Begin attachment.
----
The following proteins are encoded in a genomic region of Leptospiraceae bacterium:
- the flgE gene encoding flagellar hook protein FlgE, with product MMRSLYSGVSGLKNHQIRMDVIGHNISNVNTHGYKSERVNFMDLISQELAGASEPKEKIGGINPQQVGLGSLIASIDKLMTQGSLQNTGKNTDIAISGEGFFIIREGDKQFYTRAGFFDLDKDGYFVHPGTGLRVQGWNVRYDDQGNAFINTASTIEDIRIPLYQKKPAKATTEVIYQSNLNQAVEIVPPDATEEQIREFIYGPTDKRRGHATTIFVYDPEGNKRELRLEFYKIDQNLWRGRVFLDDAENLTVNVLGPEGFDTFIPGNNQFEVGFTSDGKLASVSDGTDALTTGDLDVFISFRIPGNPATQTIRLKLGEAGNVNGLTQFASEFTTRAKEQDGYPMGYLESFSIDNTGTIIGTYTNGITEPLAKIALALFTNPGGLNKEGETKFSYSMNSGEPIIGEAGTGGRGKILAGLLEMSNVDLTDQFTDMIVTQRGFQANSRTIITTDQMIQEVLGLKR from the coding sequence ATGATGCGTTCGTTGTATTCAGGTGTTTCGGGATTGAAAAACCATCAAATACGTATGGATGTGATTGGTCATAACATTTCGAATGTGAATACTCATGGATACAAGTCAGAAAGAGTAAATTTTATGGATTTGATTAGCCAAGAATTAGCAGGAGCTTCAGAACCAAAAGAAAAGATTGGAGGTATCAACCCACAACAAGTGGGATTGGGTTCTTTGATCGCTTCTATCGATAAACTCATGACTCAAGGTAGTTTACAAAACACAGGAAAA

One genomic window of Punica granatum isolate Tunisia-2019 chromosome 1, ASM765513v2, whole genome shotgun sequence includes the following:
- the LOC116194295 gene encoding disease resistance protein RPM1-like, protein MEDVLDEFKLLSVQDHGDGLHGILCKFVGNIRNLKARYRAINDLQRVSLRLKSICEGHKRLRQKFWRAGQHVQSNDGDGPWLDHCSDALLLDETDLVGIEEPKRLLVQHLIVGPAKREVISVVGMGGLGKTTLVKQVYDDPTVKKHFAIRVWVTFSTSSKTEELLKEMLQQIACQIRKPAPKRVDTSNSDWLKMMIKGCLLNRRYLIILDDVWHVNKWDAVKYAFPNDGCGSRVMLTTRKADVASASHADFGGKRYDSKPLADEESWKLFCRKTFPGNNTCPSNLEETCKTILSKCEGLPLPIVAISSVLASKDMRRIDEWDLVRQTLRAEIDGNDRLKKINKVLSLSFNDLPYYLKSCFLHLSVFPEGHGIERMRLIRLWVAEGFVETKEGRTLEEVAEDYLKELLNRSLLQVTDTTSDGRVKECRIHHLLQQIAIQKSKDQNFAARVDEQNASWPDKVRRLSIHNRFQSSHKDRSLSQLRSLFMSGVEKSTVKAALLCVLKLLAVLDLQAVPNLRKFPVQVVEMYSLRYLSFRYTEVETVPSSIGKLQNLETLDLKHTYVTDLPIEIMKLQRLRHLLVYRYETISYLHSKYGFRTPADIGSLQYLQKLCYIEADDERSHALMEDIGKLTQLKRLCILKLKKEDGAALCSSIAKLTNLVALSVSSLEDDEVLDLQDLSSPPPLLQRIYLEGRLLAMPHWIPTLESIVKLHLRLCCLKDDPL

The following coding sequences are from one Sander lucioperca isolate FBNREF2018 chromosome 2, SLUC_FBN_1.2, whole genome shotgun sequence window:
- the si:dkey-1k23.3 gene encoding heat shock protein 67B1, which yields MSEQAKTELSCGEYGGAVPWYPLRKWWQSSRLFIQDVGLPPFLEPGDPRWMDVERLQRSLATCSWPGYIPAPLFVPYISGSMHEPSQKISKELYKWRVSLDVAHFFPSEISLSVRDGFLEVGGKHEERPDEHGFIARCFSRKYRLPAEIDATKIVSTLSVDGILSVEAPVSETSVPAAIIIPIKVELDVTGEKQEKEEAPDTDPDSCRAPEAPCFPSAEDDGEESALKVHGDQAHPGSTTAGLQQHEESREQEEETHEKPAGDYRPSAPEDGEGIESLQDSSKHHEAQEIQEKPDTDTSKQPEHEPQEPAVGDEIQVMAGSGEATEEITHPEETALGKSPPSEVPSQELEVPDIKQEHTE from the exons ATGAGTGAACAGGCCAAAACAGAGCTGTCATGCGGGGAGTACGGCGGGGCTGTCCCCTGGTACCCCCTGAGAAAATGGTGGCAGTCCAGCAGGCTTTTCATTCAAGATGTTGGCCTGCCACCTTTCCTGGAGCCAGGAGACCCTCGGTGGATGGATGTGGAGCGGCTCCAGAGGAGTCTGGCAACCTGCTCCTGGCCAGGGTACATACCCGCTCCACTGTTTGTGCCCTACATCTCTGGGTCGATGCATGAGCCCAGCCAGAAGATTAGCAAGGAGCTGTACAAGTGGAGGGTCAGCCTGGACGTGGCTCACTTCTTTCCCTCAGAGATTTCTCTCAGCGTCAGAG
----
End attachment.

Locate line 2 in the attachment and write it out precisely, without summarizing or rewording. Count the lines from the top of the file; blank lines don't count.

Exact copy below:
- the flgE gene encoding flagellar hook protein FlgE, with product MMRSLYSGVSGLKNHQIRMDVIGHNISNVNTHGYKSERVNFMDLISQELAGASEPKEKIGGINPQQVGLGSLIASIDKLMTQGSLQNTGKNTDIAISGEGFFIIREGDKQFYTRAGFFDLDKDGYFVHPGTGLRVQGWNVRYDDQGNAFINTASTIEDIRIPLYQKKPAKATTEVIYQSNLNQAVEIVPPDATEEQIREFIYGPTDKRRGHATTIFVYDPEGNKRELRLEFYKIDQNLWRGRVFLDDAENLTVNVLGPEGFDTFIPGNNQFEVGFTSDGKLASVSDGTDALTTGDLDVFISFRIPGNPATQTIRLKLGEAGNVNGLTQFASEFTTRAKEQDGYPMGYLESFSIDNTGTIIGTYTNGITEPLAKIALALFTNPGGLNKEGETKFSYSMNSGEPIIGEAGTGGRGKILAGLLEMSNVDLTDQFTDMIVTQRGFQANSRTIITTDQMIQEVLGLKR from the coding sequence ATGATGCGTTCGTTGTATTCAGGTGTTTCGGGATTGAAAAACCATCAAATACGTATGGATGTGATTGGTCATAACATTTCGAATGTGAATACTCATGGATACAAGTCAGAAAGAGTAAATTTTATGGATTTGATTAGCCAAGAATTAGCAGGAGCTTCAGAACCAAAAGAAAAGATTGGAGGTATCAACCCACAACAAGTGGGATTGGGTTCTTTGATCGCTTCTATCGATAAACTCATGACTCAAGGTAGTTTACAAAACACAGGAAAA